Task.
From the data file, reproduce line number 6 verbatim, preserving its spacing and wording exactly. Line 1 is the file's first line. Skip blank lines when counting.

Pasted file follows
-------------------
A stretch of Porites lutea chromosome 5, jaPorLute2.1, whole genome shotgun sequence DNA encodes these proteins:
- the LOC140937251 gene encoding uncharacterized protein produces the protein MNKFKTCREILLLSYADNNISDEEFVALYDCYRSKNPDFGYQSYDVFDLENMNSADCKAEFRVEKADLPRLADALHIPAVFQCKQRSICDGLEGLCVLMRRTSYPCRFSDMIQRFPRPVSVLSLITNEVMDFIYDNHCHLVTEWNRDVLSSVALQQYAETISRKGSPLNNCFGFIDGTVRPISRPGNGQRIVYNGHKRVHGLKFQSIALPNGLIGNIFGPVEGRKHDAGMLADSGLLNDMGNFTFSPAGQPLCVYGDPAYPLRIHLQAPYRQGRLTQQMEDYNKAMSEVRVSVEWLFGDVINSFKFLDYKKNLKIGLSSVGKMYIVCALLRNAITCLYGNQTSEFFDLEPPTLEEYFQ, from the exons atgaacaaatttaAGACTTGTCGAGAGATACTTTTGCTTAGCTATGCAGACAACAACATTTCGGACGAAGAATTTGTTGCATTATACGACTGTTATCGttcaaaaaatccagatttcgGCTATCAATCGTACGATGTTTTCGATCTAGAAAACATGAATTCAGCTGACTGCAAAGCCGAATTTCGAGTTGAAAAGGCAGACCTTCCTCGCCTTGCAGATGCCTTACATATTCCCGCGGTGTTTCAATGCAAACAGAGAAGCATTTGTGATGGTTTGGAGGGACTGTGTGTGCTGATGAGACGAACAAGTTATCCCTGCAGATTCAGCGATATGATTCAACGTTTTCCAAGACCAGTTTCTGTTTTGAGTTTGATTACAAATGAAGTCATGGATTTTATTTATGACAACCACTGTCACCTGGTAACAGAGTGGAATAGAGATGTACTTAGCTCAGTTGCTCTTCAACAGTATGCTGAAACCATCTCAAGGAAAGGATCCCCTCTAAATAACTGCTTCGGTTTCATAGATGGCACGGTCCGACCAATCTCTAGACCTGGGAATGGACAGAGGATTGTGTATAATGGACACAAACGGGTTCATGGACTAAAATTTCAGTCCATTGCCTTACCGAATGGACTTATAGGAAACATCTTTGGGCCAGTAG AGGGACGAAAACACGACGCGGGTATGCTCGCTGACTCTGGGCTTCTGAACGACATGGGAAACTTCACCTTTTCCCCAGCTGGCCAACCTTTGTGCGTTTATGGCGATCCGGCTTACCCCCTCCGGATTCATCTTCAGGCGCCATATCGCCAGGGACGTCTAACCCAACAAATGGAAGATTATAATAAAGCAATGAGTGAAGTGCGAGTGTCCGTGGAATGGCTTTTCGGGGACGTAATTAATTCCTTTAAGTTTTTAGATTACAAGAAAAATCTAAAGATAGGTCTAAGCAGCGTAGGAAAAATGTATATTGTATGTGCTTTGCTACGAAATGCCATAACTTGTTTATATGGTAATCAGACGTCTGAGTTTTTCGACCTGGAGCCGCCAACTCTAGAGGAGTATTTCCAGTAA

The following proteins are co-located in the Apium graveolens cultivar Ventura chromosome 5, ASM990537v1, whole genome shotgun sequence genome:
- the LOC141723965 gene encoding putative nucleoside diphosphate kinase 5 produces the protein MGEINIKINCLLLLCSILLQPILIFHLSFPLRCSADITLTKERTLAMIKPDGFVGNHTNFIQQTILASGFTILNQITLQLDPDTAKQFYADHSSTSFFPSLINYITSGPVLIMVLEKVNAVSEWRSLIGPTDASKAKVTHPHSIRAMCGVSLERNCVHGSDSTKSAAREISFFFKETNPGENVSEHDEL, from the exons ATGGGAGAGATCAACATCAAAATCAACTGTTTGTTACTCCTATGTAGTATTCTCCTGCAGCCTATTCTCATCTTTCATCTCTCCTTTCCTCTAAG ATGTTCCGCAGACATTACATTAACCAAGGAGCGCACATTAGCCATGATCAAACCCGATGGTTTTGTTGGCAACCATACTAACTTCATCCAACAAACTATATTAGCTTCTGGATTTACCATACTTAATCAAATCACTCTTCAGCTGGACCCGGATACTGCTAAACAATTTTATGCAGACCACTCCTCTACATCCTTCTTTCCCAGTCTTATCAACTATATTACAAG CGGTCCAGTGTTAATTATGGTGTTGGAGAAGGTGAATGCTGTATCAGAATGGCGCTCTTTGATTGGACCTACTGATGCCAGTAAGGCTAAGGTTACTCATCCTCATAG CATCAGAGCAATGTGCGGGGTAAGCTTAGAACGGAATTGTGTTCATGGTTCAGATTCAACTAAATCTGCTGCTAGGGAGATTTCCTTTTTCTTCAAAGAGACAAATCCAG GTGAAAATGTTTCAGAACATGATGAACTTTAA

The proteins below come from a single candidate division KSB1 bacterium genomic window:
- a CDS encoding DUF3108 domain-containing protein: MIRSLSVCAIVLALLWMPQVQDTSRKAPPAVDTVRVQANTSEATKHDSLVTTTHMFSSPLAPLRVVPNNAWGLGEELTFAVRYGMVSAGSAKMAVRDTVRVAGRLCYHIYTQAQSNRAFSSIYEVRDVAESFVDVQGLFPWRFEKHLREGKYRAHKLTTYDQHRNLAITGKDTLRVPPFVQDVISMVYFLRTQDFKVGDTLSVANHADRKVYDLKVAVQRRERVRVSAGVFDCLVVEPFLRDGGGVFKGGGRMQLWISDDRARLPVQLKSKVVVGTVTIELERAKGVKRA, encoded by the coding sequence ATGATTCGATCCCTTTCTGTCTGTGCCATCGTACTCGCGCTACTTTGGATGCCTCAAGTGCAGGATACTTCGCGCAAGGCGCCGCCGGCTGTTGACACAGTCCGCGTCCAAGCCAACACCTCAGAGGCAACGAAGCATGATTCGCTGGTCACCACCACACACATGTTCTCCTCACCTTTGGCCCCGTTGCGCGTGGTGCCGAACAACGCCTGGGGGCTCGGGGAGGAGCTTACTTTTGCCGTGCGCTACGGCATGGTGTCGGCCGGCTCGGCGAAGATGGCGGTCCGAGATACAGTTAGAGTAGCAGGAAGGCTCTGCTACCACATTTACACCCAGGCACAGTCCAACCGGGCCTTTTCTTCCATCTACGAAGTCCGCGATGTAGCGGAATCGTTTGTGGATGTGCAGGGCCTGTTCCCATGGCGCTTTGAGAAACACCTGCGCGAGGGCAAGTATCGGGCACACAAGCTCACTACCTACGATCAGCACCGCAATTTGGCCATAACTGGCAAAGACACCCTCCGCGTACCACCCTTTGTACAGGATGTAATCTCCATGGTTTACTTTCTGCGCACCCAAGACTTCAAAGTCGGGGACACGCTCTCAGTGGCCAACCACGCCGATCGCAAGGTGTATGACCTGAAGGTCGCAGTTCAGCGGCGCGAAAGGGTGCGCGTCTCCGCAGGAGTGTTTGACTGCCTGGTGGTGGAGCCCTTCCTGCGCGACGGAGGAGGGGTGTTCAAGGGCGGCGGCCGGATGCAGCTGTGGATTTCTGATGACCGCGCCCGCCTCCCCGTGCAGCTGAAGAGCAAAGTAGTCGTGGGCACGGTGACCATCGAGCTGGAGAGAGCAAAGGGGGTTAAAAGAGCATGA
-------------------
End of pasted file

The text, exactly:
- a CDS encoding DUF3108 domain-containing protein: MIRSLSVCAIVLALLWMPQVQDTSRKAPPAVDTVRVQANTSEATKHDSLVTTTHMFSSPLAPLRVVPNNAWGLGEELTFAVRYGMVSAGSAKMAVRDTVRVAGRLCYHIYTQAQSNRAFSSIYEVRDVAESFVDVQGLFPWRFEKHLREGKYRAHKLTTYDQHRNLAITGKDTLRVPPFVQDVISMVYFLRTQDFKVGDTLSVANHADRKVYDLKVAVQRRERVRVSAGVFDCLVVEPFLRDGGGVFKGGGRMQLWISDDRARLPVQLKSKVVVGTVTIELERAKGVKRA, encoded by the coding sequence ATGATTCGATCCCTTTCTGTCTGTGCCATCGTACTCGCGCTACTTTGGATGCCTCAAGTGCAGGATACTTCGCGCAAGGCGCCGCCGGCTGTTGACACAGTCCGCGTCCAAGCCAACACCTCAGAGGCAACGAAGCATGATTCGCTGGTCACCACCACACACATGTTCTCCTCACCTTTGGCCCCGTTGCGCGTGGTGCCGAACAACGCCTGGGGGCTCGGGGAGGAGCTTACTTTTGCCGTGCGCTACGGCATGGTGTCGGCCGGCTCGGCGAAGATGGCGGTCCGAGATACAGTTAGAGTAGCAGGAAGGCTCTGCTACCACATTTACACCCAGGCACAGTCCAACCGGGCCTTTTCTTCCATCTACGAAGTCCGCGATGTAGCGGAATCGTTTGTGGATGTGCAGGGCCTGTTCCCATGGCGCTTTGAGAAACACCTGCGCGAGGGCAAGTATCGGGCACACAAGCTCACTACCTACGATCAGCACCGCAATTTGGCCATAACTGGCAAAGACACCCTCCGCGTACCACCCTTTGTACAGGATGTAATCTCCATGGTTTACTTTCTGCGCACCCAAGACTTCAAAGTCGGGGACACGCTCTCAGTGGCCAACCACGCCGATCGCAAGGTGTATGACCTGAAGGTCGCAGTTCAGCGGCGCGAAAGGGTGCGCGTCTCCGCAGGAGTGTTTGACTGCCTGGTGGTGGAGCCCTTCCTGCGCGACGGAGGAGGGGTGTTCAAGGGCGGCGGCCGGATGCAGCTGTGGATTTCTGATGACCGCGCCCGCCTCCCCGTGCAGCTGAAGAGCAAAGTAGTCGTGGGCACGGTGACCATCGAGCTGGAGAGAGCAAAGGGGGTTAAAAGAGCATGA